What makes social anxiety worse?
Social anxiety is a label given to the common experience of stress and worry about being negatively judged by others. It can be felt in many different social settings or only in specific types, such as large groups, work meetings or performance situations. The reasons a person might experience social anxiety are numerous and slightly different for each individual and situation. However, there are some common ways people try to deal with their social anxiety that can worsen its impact on important parts of their life.
Introversion vs. socially anxious
Before jumping into unhelpful actions, I feel that it is important readers understand the distinction between introversion and social anxiety. Everyone falls somewhere on the introvert-extravert spectrum (some at more extreme ends than others). For at least a century, our society has placed a high value on the trait of extraversion, so it is also common for people who are naturally introverted to behave like an extravert to appear more “normal” and even to get ahead in their career. The presence of “closet introverts”, combined with the influence of mass media, can give the false impression than introversion is abnormal, and that introverts should therefore try to be more outgoing and talkative in social situations. Because of this pressure, it is common for introverts to experience high levels of anxiety in social situations because they have received a message from society that they will be judged negatively if they don’t behave like an extravert.
It is important for introverts to understand what aspects of their social anxiety are actually them trying to be extraverted, and what aspects are them not being true to who they are because of their anxiety. Sometimes I find introverted clients wanting to improve their social anxiety so they can become the person they think society wants them to be, rather than to be able to portray themselves authentically. It can be very challenging to make progress in therapy with this type of extrinsic motivation, so our work might shift more to exploring self-acceptance and self-confidence, rather than the typical “exposure therapy” that is the gold-standard method of working with anxiety.
Avoidance and safety behaviours
“Avoidance” and “safety behaviours” are the terms Psychologists use to describe and categorise actions that often make social anxiety worse. Avoidance is fairly self-explanatory, and refers to avoiding doing certain things due to anxiety. Safety behaviours are more subtle avoidance behaviours that are usually performed in the social situation in order to alleviate anxiety and prevent feared outcomes from occurring. There are countless actions that could be placed in these categories, it all depends on how often and why they are being used. Some common avoidance and safety behaviours are:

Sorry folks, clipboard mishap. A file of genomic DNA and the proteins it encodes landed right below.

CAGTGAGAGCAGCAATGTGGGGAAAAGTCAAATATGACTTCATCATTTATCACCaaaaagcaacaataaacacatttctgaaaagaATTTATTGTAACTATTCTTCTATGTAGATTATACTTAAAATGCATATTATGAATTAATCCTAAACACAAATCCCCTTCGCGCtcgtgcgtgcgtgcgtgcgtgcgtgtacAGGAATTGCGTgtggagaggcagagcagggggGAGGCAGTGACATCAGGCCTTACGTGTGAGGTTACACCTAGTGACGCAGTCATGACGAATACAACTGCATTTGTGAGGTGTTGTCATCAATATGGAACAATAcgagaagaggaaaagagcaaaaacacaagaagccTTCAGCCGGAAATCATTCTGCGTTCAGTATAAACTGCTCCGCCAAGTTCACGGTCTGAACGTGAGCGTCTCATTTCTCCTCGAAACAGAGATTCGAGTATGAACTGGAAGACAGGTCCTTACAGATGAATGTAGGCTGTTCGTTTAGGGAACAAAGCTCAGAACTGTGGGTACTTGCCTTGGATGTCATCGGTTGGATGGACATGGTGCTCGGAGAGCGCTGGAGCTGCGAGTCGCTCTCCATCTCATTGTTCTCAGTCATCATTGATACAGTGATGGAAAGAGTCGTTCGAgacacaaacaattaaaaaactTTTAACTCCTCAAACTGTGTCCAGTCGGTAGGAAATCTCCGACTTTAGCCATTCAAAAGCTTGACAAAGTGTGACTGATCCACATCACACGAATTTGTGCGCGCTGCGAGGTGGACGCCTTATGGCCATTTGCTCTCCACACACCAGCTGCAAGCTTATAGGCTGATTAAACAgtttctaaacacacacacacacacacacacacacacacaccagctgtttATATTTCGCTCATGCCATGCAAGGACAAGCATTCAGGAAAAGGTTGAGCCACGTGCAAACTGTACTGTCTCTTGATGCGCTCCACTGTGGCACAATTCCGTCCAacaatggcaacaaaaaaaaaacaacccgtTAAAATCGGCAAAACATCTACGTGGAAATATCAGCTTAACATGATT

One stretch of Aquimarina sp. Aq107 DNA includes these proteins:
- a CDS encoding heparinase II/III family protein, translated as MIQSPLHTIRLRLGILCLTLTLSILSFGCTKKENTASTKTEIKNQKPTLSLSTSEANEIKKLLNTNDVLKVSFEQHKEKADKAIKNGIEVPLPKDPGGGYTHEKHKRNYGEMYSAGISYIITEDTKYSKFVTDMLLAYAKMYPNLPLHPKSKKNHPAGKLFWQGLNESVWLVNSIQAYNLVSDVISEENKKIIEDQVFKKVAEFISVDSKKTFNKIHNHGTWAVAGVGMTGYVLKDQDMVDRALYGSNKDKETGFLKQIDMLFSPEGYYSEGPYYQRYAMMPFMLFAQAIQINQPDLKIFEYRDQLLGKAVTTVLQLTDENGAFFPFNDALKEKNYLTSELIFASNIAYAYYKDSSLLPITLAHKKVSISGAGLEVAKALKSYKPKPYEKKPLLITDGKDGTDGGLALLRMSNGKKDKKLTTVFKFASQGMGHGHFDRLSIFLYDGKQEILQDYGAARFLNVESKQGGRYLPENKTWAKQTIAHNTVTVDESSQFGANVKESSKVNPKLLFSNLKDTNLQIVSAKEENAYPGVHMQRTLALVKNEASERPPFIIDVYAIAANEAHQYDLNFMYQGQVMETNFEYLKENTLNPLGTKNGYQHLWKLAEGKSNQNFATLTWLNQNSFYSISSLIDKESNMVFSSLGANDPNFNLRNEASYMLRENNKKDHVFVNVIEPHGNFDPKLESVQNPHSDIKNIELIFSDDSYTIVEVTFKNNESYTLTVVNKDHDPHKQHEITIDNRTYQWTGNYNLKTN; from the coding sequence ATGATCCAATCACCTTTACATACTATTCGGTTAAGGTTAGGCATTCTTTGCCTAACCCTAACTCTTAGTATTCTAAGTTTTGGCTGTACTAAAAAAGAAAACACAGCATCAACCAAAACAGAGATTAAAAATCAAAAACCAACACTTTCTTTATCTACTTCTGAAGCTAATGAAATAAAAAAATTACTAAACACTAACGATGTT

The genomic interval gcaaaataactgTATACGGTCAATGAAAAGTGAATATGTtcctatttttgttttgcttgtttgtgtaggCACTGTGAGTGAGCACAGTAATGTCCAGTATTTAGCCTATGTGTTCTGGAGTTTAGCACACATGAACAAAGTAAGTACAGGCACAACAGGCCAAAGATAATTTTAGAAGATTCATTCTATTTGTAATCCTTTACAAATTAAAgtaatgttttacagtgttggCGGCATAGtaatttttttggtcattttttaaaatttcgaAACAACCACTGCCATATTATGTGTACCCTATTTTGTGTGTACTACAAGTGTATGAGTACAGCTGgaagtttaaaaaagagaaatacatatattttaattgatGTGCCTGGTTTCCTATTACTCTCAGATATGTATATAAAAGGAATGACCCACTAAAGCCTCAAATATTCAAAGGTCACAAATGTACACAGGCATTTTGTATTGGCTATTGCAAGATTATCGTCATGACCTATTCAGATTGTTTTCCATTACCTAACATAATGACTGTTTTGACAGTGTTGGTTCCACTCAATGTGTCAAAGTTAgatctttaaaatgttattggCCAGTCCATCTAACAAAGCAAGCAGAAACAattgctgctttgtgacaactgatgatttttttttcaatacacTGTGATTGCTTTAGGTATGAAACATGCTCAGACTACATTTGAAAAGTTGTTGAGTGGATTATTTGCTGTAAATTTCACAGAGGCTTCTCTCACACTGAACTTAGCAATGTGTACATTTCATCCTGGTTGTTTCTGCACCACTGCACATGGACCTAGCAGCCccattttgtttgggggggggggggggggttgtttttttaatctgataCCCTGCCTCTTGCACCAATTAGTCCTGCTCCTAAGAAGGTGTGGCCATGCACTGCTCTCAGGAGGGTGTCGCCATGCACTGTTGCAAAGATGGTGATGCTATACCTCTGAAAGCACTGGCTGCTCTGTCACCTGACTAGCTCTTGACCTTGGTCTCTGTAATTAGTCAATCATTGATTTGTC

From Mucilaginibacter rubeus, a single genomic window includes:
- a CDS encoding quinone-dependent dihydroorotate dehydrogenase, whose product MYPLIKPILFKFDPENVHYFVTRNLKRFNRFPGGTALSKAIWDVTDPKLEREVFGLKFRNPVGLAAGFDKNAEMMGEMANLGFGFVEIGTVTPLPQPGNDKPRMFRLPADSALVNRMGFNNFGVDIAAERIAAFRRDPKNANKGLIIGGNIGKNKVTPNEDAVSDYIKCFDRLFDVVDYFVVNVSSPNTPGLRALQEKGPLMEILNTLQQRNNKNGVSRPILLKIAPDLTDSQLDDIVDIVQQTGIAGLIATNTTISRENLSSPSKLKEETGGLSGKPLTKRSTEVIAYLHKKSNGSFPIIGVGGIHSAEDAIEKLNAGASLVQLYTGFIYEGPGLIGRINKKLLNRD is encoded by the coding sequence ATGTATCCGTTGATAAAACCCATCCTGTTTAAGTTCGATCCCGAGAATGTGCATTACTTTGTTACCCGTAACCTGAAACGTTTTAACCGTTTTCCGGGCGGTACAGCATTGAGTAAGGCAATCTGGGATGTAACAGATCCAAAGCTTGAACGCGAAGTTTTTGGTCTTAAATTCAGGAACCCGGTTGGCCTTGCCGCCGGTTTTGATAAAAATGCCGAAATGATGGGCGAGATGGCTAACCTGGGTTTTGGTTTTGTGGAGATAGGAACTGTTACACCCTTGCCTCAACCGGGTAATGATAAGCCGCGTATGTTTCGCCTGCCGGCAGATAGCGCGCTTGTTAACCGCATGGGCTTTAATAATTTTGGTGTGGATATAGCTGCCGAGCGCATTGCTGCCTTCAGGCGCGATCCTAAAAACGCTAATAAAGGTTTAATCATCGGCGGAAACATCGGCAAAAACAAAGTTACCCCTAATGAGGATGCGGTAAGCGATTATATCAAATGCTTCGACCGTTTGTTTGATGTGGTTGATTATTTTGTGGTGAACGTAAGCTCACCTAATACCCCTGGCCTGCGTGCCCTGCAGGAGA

· Avoiding attending a social event and staying in your comfort zone instead.
· Going but only talking to people who are really familiar and comfortable.
· Attending but making up an excuse to leave early.
· Drinking lots of alcohol to reduce feelings of anxiety and inhibitions.
· Wearing excessive amounts of makeup to prevent people noticing you are blushing.
· Wearing baggy clothes that act as a sort of "cocoon" or way to hide.
· Avoiding eye contact.
· Avoiding talking about yourself or expressing your opinion.
· Agreeing with everything the other person says to prevent any potential conflict.
· Mentally rehearsing conversations to prepare for different scenarios and not look foolish.
Avoidance and safety behaviours are commonly used by people with social anxiety for the following reasons:
· They reduce the likelihood that a feared outcome will occur.
· They reduce feelings of anxiety in the moment.
· They produce feelings of relief and safety afterwards, which often reinforces their use.
· They increase a sense of control over the situation, which is also a reinforcing factor.
These actions are seen as making social anxiety better in the short term and worse in the long term, as people do not learn to interact with others in an open and flexible way when feeling anxious, so their anxiety often gets worse over time. Working with a Psychologist can help people become aware of their own safety behaviours, and the effects these might be having on their relationships and anxiety. They can then set goals regarding dropping certain safety behaviours and engaging in actions that will bring them a more desirable long-term outcome.
If reading this article has made you aware of your own avoidance and safety behaviours and you would like to change them, do an experiment and see what happens if you stop using them in their next social event you attend. You might feel more anxious at first, but you might also be surprised how helpful it can be to cultivate more meaningful interactions with others.